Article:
I am not planning to tell very much about that later and longer love story, but rather just to say something about its wholly unexpected beginnings, and then, finally, to give some details about the present situation.
As for those strange beginnings, you may be as surprised as we were, to know that their setting was not in India, after all, but rather in Japan, and in a prisoner of war camp at that! Let us try to explain!
Japan, as we know, entered into World War Two on the 8th December 1941, and launched that horrifying assault on Pearl Harbour. That was a week or so after our wedding in India, and Joyce and I were already happily on our way from Madras to Singapore, and then to Australia. We had steamed out of Madras harbour on 6th December, with no thought of Japanese involvement in the war. Some weeks before, God had spoken to us very clearly about going to Australia, and had given remarkable evidence that this was to be His way for us. But, we never dreamed all that God had planned! Even when our little ship’s radio-room picked up the news of Pearl Harbour, we had no fears, for we knew we were in God’s will, and we believed He had already ‘charged His angels’ concerning us and that they would “keep us in all our ways” (See psalm 91:11,12).
To cut a very long story short, we did eventually reach Australia safely, and I had the great joy of being welcomed into the family of my new Queensland relatives and enjoying very precious fellowship. We had to wait longer than we had expected to get a return passage to India, but, at last the Lord opened a way for us, again speaking to us very clearly from His Word. Joyce’s verse particularly, was a great strength to us: “We rest on Thee, and in Thy Name we go” (2 Chron. 14:11). What then ensued has been told in another writing (Report from Australia about the POW camp in Japan), and I shall not repeat it here. In short, we were captured by a German warship, between Fremantle and Colombo on May 12th 1942 and taken up to Japan, to be held there for nearly three and a half years in the POW Camp at Fukushima.
Not many people can say that their extended honeymoon lasted that long and all at the expense of the Japanese Government, but so it was with us! What I wish to stress, however, in this present story, is that even those years were part of God’s glorious plan to put an even greater depth and dimension into our already very precious relationship, and into our devotion to each other. This was in spite of the fact that, for most of that period, we were separated from each other by iron doors, and only allowed to meet for five minutes on birthdays, and, later, on wedding anniversaries; an unusual honeymoon, indeed! I have always believed that it was because of that, that our love grew, and something was ‘put into us’ which otherwise we never would have known. Certainly, we have never doubted that it was all in God’s perfect plan. Surely, surely, “the ways of the Lord are right” (Hos. 14:9).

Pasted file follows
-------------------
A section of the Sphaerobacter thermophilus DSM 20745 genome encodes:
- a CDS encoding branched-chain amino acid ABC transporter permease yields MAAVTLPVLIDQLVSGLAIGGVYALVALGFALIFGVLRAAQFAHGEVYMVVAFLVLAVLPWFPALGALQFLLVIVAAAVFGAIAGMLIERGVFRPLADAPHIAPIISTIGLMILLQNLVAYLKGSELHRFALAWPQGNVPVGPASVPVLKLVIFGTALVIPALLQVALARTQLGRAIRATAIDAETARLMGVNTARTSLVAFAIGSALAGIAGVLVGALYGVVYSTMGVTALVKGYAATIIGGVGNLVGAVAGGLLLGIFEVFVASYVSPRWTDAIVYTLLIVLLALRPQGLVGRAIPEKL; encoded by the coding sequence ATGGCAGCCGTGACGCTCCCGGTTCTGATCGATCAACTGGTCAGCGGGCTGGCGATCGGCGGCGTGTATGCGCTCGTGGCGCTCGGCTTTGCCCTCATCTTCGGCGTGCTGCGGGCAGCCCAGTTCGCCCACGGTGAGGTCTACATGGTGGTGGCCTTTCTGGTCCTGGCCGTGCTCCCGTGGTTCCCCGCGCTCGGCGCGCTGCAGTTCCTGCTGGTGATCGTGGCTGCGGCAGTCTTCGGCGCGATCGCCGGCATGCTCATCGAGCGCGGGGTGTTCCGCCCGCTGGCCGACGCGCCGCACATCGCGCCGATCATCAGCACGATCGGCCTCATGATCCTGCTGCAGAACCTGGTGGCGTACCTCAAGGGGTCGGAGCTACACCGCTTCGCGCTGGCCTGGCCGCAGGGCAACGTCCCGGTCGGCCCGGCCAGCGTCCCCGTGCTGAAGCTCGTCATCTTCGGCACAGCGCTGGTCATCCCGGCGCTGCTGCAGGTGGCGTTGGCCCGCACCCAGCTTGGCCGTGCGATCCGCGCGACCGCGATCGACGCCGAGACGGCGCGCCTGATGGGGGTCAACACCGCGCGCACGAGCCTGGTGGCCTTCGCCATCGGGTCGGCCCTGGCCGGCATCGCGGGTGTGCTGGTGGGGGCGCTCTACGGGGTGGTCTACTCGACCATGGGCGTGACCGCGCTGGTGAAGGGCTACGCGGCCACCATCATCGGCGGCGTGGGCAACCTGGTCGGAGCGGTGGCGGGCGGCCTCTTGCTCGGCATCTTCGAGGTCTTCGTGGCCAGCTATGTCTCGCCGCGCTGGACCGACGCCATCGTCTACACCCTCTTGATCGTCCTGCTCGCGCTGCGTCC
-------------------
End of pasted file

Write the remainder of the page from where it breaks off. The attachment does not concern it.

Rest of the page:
As we previously said, the fuller story of those years in Japan has been told elsewhere, so we shall now limit ourselves to mentioning just a few incidents that relate, particularly, to our present theme, our personal love story, and the wonderful way by which God perfected our relationship.
Going back, for a moment, to the time of our capture at sea by the Germans, God knows how much I admired Joyce for the calm spiritual poise, which she manifested throughout the attack. Even when the shells were falling all around us, and we were all herded together in a downstairs corridor, she showed no fear at all, and just held my hand and encouraged me! She was one of the first to climb down the rope-ladder into the badly damaged lifeboat, and even smiled with merriment as we made our sinking way to the advancing German warship. I remember how we climbed together up the proffered gangway to the waiting German officers, and then the big ache in my own heart as men and women were separated; the women going one way to their quarters, and we to ours; and only possessing the clothes we stood up in.
The next four days were spent below decks in our separate and very unhygienic dungeons battened down by iron doors in the ceilings, and with no natural daylight.
Even there, however, God had some spiritual daylight for us, and for the women particularly. Joyce’s Bible ‘accidentally’ fell open at Psalm 9, and she read: “The Lord also will be a refuge for the oppressed, a refuge in times of trouble” (verse 9). Then she saw a slip of paper fall from the Bible of a missionary friend standing by. Picking it up, she read:
“He chose this path for thee,
No feeble chance, nor hard relentless fate
But love, His love, hath placed thy footsteps here.
He knew the way was rough and desolate,
Knew how the heart would often sink with fear
But tenderly He whispers: Child, I see
This path is best for thee.”
I think you will realise the cheer which these words brought to us all, a little later, when Joyce was able to share them with us. Her ‘prison ministry’ had begun, and we were again the ones being blessed and encouraged!
Not long after this, the women were allowed to go back to our captured ship, to gather up a few personal things, again using rubber boats and rope ladders. That, too, turned out to be a remarkable episode, but the great joy to me was that Joyce was also able to retrieve my beautiful big wide-margin Bible which had been left in our cabin. Most of the margins were already well filled with notes and outlines which the Lord had earlier given me, and I was able to ‘roster it out’ to others during our long stay in Japan, especially those who were just entering into His salvation, and to whom it became an invaluable source of spiritual food. But thanks again to my dear Joyce!